Landing a Pearl of a story: Play explores history of Robert Land, the first white settler here
February 11, 2009 Gary Smith, The Hamilton Spectator
Ronald Weihs and Judith Sandiford are neither rascals nor numskulls. Head honchos of Artword Theatre, now working out of The Pearl Company on Steven Street, they strike me as rather gentle, cultured folk.
Their fascination with various rascals and numskulls, you see, has to do with a new play they’ve created that just happens to have that intriguing title. In choosing to explore the life of Robert Land, the first white settler in Hamilton, Weihs and Sandiford have taken a personal historical journey.
“When we came to Hamilton from Toronto to establish our theatre company here, we always intended to get caught up in Hamilton affairs,” Weihs says. “Our idea of theatre is one that addresses audiences directly. We’re concerned with how a culture talks about itself. One of our reasons to be so interested in Hamilton is the city has stories to tell.”
Sandiford picks up the thought: “We are working at The Pearl, and it’s in Landsdale. Why, we wondered? Of course, it’s named after Robert Land. We wanted to know his story. It turned out his tale was like something out of a Boys’ Own Adventure book, a real yarn. We just hit such a bonanza.”
Sandiford and Weihs took a history walk of the neighbourhood. They gained input from a book about Land, the tales of a local storyteller and a trunk full of research.
“Land was a spy or agent for the British, probably a member of Joseph Brant’s volunteers,” Weihs says. “Condemned to death at court martial, he escaped. It’s quite a tale.”
“It’s also a real romantic adventure,” Sandiford says. “It involves his wife, Phoebe. You couldn’t make up a story as fascinating as this.”
Sandiford and Weihs specialize in this type of intimate theatre created from grand-scale ideas.
“We take a huge story and reduce it to human terms. From such huge scale, we find what is personal. The play tells Robert and Phoebe’s story against the issues in which they are caught,” Weihs says.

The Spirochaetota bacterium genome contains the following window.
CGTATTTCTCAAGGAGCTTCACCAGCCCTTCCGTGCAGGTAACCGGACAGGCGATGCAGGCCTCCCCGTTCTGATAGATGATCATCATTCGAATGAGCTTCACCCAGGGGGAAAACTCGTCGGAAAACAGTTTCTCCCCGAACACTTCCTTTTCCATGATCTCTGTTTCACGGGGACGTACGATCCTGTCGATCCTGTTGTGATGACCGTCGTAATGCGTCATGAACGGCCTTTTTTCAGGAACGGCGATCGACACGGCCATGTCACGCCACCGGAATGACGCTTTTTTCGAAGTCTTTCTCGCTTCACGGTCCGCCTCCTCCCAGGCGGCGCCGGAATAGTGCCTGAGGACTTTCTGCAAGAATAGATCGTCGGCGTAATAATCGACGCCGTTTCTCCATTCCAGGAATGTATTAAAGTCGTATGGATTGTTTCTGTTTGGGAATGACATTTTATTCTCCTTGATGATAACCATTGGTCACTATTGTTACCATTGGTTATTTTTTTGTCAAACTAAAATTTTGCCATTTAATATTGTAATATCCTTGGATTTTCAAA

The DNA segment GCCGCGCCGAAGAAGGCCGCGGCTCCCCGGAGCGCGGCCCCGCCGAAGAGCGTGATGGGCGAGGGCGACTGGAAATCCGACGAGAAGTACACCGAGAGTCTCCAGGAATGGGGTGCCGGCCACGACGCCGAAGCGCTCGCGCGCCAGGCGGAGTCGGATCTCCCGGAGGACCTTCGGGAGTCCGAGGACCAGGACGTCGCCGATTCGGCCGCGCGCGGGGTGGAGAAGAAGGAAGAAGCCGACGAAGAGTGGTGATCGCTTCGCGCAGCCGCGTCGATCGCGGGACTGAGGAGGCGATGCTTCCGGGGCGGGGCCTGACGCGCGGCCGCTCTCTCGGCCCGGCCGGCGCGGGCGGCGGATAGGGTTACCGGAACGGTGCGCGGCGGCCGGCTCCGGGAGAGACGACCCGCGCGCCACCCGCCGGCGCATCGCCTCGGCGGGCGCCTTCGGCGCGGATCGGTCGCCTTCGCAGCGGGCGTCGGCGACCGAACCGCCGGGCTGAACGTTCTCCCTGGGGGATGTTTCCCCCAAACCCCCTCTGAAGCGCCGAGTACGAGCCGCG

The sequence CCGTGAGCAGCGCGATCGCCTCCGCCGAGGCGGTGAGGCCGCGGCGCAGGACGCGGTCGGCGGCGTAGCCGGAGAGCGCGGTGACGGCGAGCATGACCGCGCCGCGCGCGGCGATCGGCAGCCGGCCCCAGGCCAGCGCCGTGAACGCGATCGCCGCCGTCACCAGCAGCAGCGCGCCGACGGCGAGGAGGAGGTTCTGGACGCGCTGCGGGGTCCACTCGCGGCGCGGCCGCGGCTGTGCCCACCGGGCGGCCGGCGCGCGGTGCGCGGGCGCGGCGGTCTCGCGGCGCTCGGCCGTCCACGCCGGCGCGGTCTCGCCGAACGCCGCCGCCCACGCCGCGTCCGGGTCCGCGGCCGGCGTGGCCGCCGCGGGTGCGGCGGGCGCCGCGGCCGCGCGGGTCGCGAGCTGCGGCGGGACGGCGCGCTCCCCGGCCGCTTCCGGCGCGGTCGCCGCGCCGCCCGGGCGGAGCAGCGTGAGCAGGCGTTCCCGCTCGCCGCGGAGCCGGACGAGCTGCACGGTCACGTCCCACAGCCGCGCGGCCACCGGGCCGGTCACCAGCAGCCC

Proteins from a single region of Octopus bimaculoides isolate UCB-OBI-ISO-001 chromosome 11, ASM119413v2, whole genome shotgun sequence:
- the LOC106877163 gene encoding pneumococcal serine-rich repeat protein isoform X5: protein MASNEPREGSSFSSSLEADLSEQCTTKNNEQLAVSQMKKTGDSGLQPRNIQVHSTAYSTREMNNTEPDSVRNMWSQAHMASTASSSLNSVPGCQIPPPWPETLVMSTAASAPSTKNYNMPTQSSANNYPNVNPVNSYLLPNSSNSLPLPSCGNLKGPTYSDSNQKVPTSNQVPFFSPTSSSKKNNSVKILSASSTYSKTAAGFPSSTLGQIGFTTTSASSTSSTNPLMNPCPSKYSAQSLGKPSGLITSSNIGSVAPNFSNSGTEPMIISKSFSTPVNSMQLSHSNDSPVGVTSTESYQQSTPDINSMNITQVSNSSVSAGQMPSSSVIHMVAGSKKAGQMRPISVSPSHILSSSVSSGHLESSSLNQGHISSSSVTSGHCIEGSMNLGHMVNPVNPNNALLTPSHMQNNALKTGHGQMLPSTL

Weihs writes the play, Sandiford provides a design concept that gives the story a place to happen, and together they solve the problems of getting it onstage.
In reading some diaries of the times, Sandiford got a clear picture of the wit and style of those days. From protest poems came the title Rascals and Numskulls.
“The Americans are the rascals, and the British the numskulls,” Sandiford laughs.
“When it came to the American Revolution, it embodied some of the finest ideals people ever had,” says Weihs. “But the fathers of independence were mega-land owners, and you know, you can see parallels with the Bush administration. It was about taking care of business. When you bully a nation, they hunker down. It’s a lesson powerful nations need to learn over and over.”
Seven people in the acting company play all the roles in Weihs’ drama.
“They sing songs, some from the period, some written for the production by Gary Santucci. And Judith has written square-dance calls that tell aspects of the story,” Weihs says.
“Slavish historical accuracy isn’t the point,” Sandiford adds. “But you need enough of that to give people a clue as to the time and place we’ll be in. We just can’t get too hung up on waistcoats and corsets, that’s all. This may be a dark story, but we want to have fun with it.”
Sandiford and Weihs were still working on the play during a month spent in London, England. In their flat they were typing pages of text and sending them back to Hamilton, where the cast awaited the next development in the Land story.
“Working on something so local and historic is our way of trying to understand where we are,” Weihs says.
Rascals and Numskulls: The Robert Land Project
Performed by The Artword Theatre Ensemble: Paula Grove, Valeri Kay, Tanis MacArthur, Allan Merovitz, Gordon Odegaard, Nea Reid, with Princess Land and Seneca Sundown.
Where: Artword @ The Pearl Company, 16 Steven St.
When: Feb. 12 through 22, Thursday at 7:30 p.m., Friday and Saturday at 7:30 p.m., Sunday at 2 p.m.
Gary Smith has written on theatre and dance for The Hamilton Spectator for more than 25 years.